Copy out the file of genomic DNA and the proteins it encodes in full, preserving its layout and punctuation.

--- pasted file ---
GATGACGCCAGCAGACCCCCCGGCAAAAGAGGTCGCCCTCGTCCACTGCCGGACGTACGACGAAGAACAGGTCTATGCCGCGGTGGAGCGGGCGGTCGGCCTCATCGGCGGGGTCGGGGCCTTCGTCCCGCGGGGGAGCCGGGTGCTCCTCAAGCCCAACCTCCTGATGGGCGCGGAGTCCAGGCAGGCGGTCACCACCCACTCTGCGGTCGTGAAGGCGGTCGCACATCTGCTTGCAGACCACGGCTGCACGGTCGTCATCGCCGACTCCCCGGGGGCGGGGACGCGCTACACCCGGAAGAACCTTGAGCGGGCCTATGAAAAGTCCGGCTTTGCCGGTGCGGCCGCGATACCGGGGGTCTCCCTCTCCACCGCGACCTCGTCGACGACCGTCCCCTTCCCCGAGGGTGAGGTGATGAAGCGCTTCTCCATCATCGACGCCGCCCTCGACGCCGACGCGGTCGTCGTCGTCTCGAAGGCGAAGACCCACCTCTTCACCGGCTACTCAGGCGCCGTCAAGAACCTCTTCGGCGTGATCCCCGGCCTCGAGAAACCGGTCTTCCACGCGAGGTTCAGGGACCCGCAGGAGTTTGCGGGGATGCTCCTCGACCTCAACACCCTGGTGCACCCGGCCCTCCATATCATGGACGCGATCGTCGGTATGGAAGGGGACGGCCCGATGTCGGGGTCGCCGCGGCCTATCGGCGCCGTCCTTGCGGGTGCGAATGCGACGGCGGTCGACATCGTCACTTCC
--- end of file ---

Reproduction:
GATGACGCCAGCAGACCCCCCGGCAAAAGAGGTCGCCCTCGTCCACTGCCGGACGTACGACGAAGAACAGGTCTATGCCGCGGTGGAGCGGGCGGTCGGCCTCATCGGCGGGGTCGGGGCCTTCGTCCCGCGGGGGAGCCGGGTGCTCCTCAAGCCCAACCTCCTGATGGGCGCGGAGTCCAGGCAGGCGGTCACCACCCACTCTGCGGTCGTGAAGGCGGTCGCACATCTGCTTGCAGACCACGGCTGCACGGTCGTCATCGCCGACTCCCCGGGGGCGGGGACGCGCTACACCCGGAAGAACCTTGAGCGGGCCTATGAAAAGTCCGGCTTTGCCGGTGCGGCCGCGATACCGGGGGTCTCCCTCTCCACCGCGACCTCGTCGACGACCGTCCCCTTCCCCGAGGGTGAGGTGATGAAGCGCTTCTCCATCATCGACGCCGCCCTCGACGCCGACGCGGTCGTCGTCGTCTCGAAGGCGAAGACCCACCTCTTCACCGGCTACTCAGGCGCCGTCAAGAACCTCTTCGGCGTGATCCCCGGCCTCGAGAAACCGGTCTTCCACGCGAGGTTCAGGGACCCGCAGGAGTTTGCGGGGATGCTCCTCGACCTCAACACCCTGGTGCACCCGGCCCTCCATATCATGGACGCGATCGTCGGTATGGAAGGGGACGGCCCGATGTCGGGGTCGCCGCGGCCTATCGGCGCCGTCCTTGCGGGTGCGAATGCGACGGCGGTCGACATCGTCACTTCC